By James Murphy
Article Source

The Wisconsin Supreme Court ruled Friday that election drop boxes are illegal under the state’s election statutes. In a 4-3 ruling, the court ruled that the drop boxes, instituted in the midst of the COVID-19 pandemic for voting ease, violated Wisconsin law. Sixty-six of Wisconsin’s 72 counties used such drop boxes in the 2020 general election.

The victory is seen as a massive win for election integrity advocates and a loss for those who might be tempted to cheat through a process known as ballot harvesting.

The decision in the lawsuit, Teigen v. Wisconsin Election Commission upheld a Waukesha County Circuit Court’s decision from January, which concluded that guidance issued by the Wisconsin Elections Commission (WEC) was “not permitted under Wisconsin law.”

The Wisconsin Supreme Court referenced the Waukesha County case.

“The court declared the documents were administrative rules, which had not been properly promulgated, and, among other things, ‘the use of [ballot] drop boxes, as described in the [documents], is not permitted under Wisconsin law unless the drop box is staffed by the [municipal] clerk and located at the office of the clerk or a properly designated alternate site under Wis. Stat. § 6.855.”

The WEC issued guidance memos during the pandemic that stated that drop boxes could not only be used but be unstaffed and permanent. Since, under state rules, only an individual voter can deliver his or her ballot, either in person or by mail, the WEC’s directions — e.g., “a family member or another person” could drop off ballots — were in error.

The WEC essentially argued that because state law didn’t specifically prohibit the use of drop boxes, they must be legal.

“No defendant can point to any statute authorizing ballot drop boxes; instead, the defendants argue no statute expressly prohibits them. The absence of an express prohibition, however, does not mean drop boxes comport with ‘the procedures specified’ in the election laws,” Justice Rebecca Bradley wrote in the majority opinion.

“We hold the documents are invalid because ballot drop boxes are illegal under Wisconsin statutes,” wrote Rebecca Bradley. “An absentee ballot must be returned by mail or the voter must personally deliver it to the municipal clerk at the clerk’s office or a designated alternate site.”

In a concurring opinion, Justice Brian Hagedorn wrote: “Because WEC’s memos conflict with these statutory directives, they are invalid.”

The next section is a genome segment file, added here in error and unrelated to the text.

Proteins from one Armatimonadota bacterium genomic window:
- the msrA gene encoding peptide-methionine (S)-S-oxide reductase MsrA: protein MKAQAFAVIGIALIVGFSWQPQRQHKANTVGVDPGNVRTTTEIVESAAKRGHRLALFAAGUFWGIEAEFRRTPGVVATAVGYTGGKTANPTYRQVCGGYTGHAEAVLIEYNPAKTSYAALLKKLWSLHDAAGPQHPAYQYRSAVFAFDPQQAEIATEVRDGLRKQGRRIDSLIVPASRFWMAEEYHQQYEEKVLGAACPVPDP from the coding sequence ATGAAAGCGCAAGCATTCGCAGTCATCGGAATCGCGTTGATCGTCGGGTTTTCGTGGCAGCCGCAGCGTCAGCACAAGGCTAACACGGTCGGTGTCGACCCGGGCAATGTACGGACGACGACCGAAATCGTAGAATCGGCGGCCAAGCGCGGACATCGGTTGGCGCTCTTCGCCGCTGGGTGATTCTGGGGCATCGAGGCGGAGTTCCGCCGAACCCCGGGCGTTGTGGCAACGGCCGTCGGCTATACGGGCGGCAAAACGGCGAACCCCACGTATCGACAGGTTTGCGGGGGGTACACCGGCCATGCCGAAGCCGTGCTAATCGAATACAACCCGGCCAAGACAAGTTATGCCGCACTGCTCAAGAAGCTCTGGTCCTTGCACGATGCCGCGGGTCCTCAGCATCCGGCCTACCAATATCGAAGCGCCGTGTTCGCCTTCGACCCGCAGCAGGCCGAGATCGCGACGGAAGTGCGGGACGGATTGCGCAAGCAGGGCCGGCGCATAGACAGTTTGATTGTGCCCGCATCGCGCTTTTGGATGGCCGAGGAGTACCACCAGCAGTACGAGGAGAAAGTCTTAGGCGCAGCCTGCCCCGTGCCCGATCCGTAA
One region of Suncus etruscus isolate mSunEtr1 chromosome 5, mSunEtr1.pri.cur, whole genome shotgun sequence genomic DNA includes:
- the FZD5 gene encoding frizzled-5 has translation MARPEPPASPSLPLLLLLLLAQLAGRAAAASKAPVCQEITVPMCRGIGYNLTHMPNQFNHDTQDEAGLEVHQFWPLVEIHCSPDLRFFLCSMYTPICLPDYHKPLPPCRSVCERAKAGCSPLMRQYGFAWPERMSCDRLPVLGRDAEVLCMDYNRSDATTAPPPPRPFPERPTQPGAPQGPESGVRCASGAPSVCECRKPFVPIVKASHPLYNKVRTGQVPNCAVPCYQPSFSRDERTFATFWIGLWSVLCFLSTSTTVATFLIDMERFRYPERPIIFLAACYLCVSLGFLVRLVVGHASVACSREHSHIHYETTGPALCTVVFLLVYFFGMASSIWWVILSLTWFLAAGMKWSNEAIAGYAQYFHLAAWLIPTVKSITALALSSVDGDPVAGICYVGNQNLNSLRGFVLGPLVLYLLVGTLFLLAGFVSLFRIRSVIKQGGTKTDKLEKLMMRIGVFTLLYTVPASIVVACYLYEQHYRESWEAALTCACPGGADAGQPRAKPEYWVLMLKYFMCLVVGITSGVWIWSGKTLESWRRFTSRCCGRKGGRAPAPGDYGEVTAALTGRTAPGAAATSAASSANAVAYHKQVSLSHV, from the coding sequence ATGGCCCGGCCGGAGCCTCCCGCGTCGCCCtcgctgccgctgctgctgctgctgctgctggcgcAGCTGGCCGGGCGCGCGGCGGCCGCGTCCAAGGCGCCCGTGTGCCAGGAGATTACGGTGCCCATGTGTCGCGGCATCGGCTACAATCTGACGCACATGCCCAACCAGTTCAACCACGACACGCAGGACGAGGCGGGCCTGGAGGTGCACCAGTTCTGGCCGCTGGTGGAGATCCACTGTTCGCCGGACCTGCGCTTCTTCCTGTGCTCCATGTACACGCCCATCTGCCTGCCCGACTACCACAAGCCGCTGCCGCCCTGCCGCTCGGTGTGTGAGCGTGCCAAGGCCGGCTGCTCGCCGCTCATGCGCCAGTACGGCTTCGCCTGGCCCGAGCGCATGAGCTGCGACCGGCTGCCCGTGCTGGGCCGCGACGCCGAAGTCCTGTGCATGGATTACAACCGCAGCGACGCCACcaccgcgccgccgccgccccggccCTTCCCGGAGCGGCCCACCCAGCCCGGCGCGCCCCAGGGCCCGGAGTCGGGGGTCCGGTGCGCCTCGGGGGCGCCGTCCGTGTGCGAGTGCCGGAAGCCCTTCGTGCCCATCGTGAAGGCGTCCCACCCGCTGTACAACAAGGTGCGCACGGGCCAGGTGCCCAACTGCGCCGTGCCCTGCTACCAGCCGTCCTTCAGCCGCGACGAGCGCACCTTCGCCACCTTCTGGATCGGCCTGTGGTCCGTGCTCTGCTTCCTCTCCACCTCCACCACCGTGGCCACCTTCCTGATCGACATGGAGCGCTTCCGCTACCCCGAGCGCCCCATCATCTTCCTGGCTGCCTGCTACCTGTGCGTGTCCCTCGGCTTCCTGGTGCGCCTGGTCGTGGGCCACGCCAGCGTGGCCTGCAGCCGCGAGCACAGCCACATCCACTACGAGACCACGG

In dissent, liberal Justice Ann Walsh Bradley called the illegal drop boxes “a simple and perfectly legal solution to make voting easier, especially in the midst of a global pandemic.”

“But it is apparently a bridge too far for a majority of this court, which once again rejects a practice that would expand voter participation,” Ann Walsh Bradley concluded.

Expanding voter participation is all well and good but it must be done in a legal manner – something which the WEC failed to do according to the majority.

“If the right to vote is to have any meaning at all, elections must be conducted according to law. Throughout history, tyrants have claimed electoral victory via elections conducted in violation of governing law,” Rebecca Bradley wrote.

Rebecca Bradley brought up “elections” in nations such as Saddam Hussein’s Iraq, North Korea and Syria as examples of places where elections are held in name only.

“Even if citizens of such nations are allowed to check a box on a ballot, they possess only a hollow right. Their rulers derive their power from force and fraud, not the people’s consent.”

Election integrity proponents were overjoyed by the decision: “This decision provides substantial clarity on the legal status of absentee ballot drop boxes and ballot harvesting. While the question of whether an agent may mail an absentee ballot remains open, Wisconsin voters can have confidence that state law, not guidance from the Wisconsin Elections Commission, has the final word on how Wisconsin elections are conducted,” Rick Esenberg of Wisconsin Institute for Law & Liberty told the Epoch Times.

Judicial Watch’s Tom Fitton called the decision “a historic vindication for Trump.”

Fitton also declared: “The election results in the various battleground states were compromised by unlawful rules, changes that led to votes being counted that shouldn’t have been counted. State legislatures, the courts, and Congress failed to seriously grapple with these and other problems. Shameful.”

On the other hand, those who wish to preserve the ability to cheat in elections were predictably outraged. Twitter user Tony Hussein called the decision “a slap in the face for Wisconsin voters, making it harder to vote in the battleground state!”

It seems clear now that Democrats used the COVID-19 pandemic to issue election edicts that were never intended to be temporary. The Wisconsin Elections Commission — a supposedly bi-partisan entity — just got called out for doing just that.

President Donald Trump lost Wisconsin by only about 20,000 votes. What might the results have been if the election had been conducted legally?